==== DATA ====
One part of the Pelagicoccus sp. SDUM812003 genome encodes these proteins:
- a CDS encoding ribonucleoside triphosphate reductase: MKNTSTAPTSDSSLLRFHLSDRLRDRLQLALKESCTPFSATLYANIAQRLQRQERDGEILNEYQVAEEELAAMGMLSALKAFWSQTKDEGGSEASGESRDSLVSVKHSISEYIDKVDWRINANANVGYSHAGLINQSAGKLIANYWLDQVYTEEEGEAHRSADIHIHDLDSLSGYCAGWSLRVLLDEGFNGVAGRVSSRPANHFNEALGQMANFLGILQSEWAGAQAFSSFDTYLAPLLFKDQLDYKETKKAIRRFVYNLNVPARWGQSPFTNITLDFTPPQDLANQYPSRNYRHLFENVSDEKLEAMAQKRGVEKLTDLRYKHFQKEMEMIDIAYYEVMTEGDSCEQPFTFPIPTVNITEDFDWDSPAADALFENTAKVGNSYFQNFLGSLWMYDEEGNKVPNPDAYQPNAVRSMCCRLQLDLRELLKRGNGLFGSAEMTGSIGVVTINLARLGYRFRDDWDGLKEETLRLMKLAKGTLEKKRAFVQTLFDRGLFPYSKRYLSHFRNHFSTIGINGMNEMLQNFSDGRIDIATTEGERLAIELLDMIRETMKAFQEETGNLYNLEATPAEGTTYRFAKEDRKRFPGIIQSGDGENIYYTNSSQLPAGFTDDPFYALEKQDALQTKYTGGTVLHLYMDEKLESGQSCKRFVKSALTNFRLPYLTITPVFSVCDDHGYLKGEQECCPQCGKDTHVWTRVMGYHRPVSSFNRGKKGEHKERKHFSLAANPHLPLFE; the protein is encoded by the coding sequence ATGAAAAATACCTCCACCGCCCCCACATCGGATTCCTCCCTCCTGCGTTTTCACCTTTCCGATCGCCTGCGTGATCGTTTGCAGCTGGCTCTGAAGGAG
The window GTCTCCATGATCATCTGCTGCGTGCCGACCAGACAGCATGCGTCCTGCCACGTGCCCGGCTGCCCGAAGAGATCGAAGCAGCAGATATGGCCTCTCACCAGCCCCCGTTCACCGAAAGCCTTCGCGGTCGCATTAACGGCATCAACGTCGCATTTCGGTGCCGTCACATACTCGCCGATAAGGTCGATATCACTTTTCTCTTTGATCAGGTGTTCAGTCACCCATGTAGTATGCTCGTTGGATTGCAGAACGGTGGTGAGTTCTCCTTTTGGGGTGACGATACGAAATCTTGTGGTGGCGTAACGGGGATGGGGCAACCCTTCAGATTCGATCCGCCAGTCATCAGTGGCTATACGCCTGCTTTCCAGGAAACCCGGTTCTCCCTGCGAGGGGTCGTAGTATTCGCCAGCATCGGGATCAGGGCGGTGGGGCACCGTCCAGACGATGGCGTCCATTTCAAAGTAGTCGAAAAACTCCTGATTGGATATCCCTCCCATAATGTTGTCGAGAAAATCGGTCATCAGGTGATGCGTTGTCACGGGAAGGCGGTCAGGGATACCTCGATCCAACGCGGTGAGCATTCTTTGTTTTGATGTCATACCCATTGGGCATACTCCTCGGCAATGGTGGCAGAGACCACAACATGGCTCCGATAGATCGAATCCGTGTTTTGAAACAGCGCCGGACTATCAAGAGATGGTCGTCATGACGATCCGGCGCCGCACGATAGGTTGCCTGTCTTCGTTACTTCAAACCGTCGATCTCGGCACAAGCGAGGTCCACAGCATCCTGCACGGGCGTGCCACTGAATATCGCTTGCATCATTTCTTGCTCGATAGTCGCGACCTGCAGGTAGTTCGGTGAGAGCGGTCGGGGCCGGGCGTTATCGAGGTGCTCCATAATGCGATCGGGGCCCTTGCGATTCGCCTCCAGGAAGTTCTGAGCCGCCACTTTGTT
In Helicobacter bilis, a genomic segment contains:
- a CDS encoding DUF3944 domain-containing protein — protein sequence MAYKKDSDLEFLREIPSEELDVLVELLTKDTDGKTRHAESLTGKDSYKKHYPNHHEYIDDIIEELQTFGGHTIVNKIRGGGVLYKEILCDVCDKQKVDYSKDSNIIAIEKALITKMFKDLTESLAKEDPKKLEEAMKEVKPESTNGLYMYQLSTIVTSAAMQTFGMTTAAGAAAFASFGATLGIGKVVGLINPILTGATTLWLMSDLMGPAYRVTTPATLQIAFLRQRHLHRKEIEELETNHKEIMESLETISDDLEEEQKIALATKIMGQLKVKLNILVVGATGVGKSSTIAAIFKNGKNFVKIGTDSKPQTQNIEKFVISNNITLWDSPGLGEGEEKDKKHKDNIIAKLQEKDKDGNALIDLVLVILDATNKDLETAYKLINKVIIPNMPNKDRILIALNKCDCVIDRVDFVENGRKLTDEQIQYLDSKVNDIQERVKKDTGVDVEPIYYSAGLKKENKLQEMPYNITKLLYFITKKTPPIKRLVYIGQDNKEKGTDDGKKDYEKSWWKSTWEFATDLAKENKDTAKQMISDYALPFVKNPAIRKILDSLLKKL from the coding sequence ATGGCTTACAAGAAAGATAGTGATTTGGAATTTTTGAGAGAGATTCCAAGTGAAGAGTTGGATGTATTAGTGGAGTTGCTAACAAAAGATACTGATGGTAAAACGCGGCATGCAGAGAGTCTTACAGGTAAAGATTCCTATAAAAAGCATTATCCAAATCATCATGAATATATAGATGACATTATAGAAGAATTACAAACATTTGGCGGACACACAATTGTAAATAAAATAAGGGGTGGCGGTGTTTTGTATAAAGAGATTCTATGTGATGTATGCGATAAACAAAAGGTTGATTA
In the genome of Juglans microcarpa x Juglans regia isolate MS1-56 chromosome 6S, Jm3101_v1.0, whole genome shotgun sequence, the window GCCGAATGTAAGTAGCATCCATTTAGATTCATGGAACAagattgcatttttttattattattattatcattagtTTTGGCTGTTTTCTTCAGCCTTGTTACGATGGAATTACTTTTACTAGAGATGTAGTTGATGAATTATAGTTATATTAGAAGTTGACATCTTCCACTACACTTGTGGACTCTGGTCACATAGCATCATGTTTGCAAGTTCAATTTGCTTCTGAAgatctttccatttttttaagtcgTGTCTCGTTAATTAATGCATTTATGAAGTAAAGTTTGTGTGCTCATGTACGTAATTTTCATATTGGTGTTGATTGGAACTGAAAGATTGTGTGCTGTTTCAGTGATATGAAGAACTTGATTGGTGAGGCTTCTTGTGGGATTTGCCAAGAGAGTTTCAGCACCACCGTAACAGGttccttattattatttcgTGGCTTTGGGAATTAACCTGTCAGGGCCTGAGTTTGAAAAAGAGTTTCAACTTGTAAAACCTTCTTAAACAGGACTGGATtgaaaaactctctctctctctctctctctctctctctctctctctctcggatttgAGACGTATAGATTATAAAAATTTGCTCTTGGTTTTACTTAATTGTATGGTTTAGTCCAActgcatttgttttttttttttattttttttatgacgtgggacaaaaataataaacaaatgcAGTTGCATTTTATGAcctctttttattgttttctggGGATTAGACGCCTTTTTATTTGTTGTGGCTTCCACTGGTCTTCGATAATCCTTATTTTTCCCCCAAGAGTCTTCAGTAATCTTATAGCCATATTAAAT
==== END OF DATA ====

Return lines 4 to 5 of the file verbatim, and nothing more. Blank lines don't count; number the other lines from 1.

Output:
In Helicobacter bilis, a genomic segment contains:
- a CDS encoding DUF3944 domain-containing protein — protein sequence MAYKKDSDLEFLREIPSEELDVLVELLTKDTDGKTRHAESLTGKDSYKKHYPNHHEYIDDIIEELQTFGGHTIVNKIRGGGVLYKEILCDVCDKQKVDYSKDSNIIAIEKALITKMFKDLTESLAKEDPKKLEEAMKEVKPESTNGLYMYQLSTIVTSAAMQTFGMTTAAGAAAFASFGATLGIGKVVGLINPILTGATTLWLMSDLMGPAYRVTTPATLQIAFLRQRHLHRKEIEELETNHKEIMESLETISDDLEEEQKIALATKIMGQLKVKLNILVVGATGVGKSSTIAAIFKNGKNFVKIGTDSKPQTQNIEKFVISNNITLWDSPGLGEGEEKDKKHKDNIIAKLQEKDKDGNALIDLVLVILDATNKDLETAYKLINKVIIPNMPNKDRILIALNKCDCVIDRVDFVENGRKLTDEQIQYLDSKVNDIQERVKKDTGVDVEPIYYSAGLKKENKLQEMPYNITKLLYFITKKTPPIKRLVYIGQDNKEKGTDDGKKDYEKSWWKSTWEFATDLAKENKDTAKQMISDYALPFVKNPAIRKILDSLLKKL from the coding sequence ATGGCTTACAAGAAAGATAGTGATTTGGAATTTTTGAGAGAGATTCCAAGTGAAGAGTTGGATGTATTAGTGGAGTTGCTAACAAAAGATACTGATGGTAAAACGCGGCATGCAGAGAGTCTTACAGGTAAAGATTCCTATAAAAAGCATTATCCAAATCATCATGAATATATAGATGACATTATAGAAGAATTACAAACATTTGGCGGACACACAATTGTAAATAAAATAAGGGGTGGCGGTGTTTTGTATAAAGAGATTCTATGTGATGTATGCGATAAACAAAAGGTTGATTA